5th Commission Meeting The National Diet of Japan Date: February 27, 2012 Witness: Richard A Meserve, former Chairman of the U.S. Nuclear Regulatory Commission (NRC), President, Carnegie Institution for Science 1. Proactive mindset: Those responsible must make a continuous effort to raise existing safety standards. The construction and operation companies should not presume the quality of the standards of the regulatory agencies, and should not have a passive mind-set toward security and safety issues. 2. Operator responsibilities and independency: The nuclear plant operators have the most clearly defined responsibility to prevent accidents and stop any escalation in consequential damages. In an emergency situation, the operator is required to make decisions, and should avoid asking the government [emphasis added]. For this reason, the operators must be competent to do so.

There is much, much more to be found in just the executive summary.  Clearly there will be many good lessons to be learned from the full report.  Among them are comments regarding the under-design of the plant for major seismic loads.  They conclude that it is possible that the plant would have had serious problems with earthquake damage, let alone the added distress caused by the tsunami.  They also note that no one was properly prepared to work with outside experts, such as the U.S. Navy, who eventually did provide timely assistance.

There are a lot of people who did not do very well in the moment of crisis, but some did quite well. The truth is that once help arrived, the pyrolysis of the spent fuel rods was soon brought under control.  What could have been truly disastrous was largely contained.

Thanks should go to the Fukushima 50 and others, such as the Navy and the supervisor of salvage.  For those who want assurance that we can still get things done, I highly recommend reading pages 14 to 17 of the March 2012 edition of Faceplate to learn about what did go right during Operation Tomodachi, the Navy's effort to help contain the radiation at Fukushima. There are also details on the harbor clearance efforts to enable relief supplies to be brought in to relieve the tsunami stricken area.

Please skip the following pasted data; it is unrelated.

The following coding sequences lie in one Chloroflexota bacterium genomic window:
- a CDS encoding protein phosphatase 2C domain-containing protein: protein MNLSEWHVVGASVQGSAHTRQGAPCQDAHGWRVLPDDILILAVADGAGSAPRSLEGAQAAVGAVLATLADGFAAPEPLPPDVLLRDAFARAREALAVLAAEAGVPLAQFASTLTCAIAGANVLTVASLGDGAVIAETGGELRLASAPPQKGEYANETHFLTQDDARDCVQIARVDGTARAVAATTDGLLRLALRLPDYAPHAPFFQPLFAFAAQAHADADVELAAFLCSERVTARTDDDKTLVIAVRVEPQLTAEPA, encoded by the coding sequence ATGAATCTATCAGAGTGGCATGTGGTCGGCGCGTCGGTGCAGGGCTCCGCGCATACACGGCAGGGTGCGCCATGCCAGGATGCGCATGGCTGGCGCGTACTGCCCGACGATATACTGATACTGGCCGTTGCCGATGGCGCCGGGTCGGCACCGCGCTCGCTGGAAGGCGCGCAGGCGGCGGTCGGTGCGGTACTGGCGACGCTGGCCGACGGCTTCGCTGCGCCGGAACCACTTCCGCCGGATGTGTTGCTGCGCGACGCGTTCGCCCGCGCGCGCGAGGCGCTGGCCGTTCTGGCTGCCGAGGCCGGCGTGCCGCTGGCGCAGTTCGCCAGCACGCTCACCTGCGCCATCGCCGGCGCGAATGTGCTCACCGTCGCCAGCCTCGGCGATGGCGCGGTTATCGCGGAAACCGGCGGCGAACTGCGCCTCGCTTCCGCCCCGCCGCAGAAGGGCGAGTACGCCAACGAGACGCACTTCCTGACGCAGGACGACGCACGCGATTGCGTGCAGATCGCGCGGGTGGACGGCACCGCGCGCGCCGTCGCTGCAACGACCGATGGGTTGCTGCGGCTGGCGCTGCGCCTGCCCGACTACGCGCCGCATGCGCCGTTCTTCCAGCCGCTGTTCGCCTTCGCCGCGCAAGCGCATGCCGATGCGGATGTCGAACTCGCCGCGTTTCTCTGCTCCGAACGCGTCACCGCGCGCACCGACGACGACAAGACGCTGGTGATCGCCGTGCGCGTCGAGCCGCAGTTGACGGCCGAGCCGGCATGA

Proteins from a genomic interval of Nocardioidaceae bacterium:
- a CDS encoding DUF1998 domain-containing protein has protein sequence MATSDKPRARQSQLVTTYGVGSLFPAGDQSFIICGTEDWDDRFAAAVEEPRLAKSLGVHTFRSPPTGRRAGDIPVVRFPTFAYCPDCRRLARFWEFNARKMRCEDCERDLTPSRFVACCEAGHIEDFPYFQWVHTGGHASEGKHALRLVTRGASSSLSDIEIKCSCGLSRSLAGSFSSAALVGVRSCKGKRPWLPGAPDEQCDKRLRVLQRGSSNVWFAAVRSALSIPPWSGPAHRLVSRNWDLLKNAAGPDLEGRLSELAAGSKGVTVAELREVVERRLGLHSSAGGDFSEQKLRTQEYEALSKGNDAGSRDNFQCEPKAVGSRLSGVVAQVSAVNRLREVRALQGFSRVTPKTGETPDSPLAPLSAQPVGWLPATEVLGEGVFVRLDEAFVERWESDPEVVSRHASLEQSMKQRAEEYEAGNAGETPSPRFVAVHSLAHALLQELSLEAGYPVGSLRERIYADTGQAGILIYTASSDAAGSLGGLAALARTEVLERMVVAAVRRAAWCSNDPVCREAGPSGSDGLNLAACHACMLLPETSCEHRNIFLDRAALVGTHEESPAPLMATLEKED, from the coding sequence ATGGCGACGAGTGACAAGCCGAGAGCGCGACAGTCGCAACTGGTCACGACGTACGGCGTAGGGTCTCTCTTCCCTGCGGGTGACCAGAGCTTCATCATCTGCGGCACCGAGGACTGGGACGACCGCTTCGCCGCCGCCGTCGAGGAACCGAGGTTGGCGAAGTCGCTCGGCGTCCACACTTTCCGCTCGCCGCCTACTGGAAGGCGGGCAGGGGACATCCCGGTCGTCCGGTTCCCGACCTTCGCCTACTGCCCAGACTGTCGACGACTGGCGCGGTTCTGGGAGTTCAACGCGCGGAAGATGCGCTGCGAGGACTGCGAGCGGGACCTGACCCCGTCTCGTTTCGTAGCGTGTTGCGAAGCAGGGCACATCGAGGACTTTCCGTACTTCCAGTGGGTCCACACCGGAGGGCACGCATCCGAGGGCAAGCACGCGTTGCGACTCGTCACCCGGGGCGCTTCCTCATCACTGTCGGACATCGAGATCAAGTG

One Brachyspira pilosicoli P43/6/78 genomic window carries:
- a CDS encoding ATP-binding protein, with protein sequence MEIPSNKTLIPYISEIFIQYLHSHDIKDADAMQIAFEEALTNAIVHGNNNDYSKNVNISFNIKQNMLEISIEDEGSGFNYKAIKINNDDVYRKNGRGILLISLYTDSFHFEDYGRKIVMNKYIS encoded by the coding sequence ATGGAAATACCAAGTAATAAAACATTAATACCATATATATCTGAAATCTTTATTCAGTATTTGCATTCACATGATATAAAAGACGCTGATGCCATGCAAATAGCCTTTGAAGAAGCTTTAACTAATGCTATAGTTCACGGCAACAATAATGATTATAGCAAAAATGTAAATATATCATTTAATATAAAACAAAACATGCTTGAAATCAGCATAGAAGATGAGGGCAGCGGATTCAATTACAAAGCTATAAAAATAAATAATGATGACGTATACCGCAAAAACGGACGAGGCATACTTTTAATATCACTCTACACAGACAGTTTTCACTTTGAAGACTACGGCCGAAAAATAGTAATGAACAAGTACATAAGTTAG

NAVY -- A GLOBAL FORCE FOR GOOD!

Bravo Zulu.

The Japanese legislature, the Diet, has just received a report from their Nuclear Accident Independent Investigation Commission (NAIIC) that is a scathing indictment of the man-caused Fukushima disaster.  But unlike the typical governmental response calling primarily for more and tougher government regulation as the solution, this report is quite tough in its assessments of all parties involved.  It is especially critical of the prime minister's role in the response to the Fukushima nuclear accident.

Currently, only the executive summary has been translated into English.  The full report will be made available soon.  Space limitations allow only a brief analysis of the key points.

What has made the most headlines in the news reports so far was the discussion of the Kantei (the Japanese analog to our White House)'s claim that the plant's operators, TEPCO, had announced that they were going to totally evacuate the plant.  This claim has been refuted to the satisfaction of the commission.  But it is a hallmark of the inclination of the executive branch to seek someone else to blame and thereby poison the relationship between the government and the operator.  This is something we saw here in the BP Gulf oil spill.  As previously reported on The American Thinker, a core group of TEPCO employees stayed behind to try to control the accident.  They became known as the "Fukushima 50."  One measure of the animus that was directed at the Fukushima 50 by the Kantei was detailed in my December 4, 2011 blog post "Leader of Fukushima 50 Put On "Medical Leave."  Their reputation has now been restored.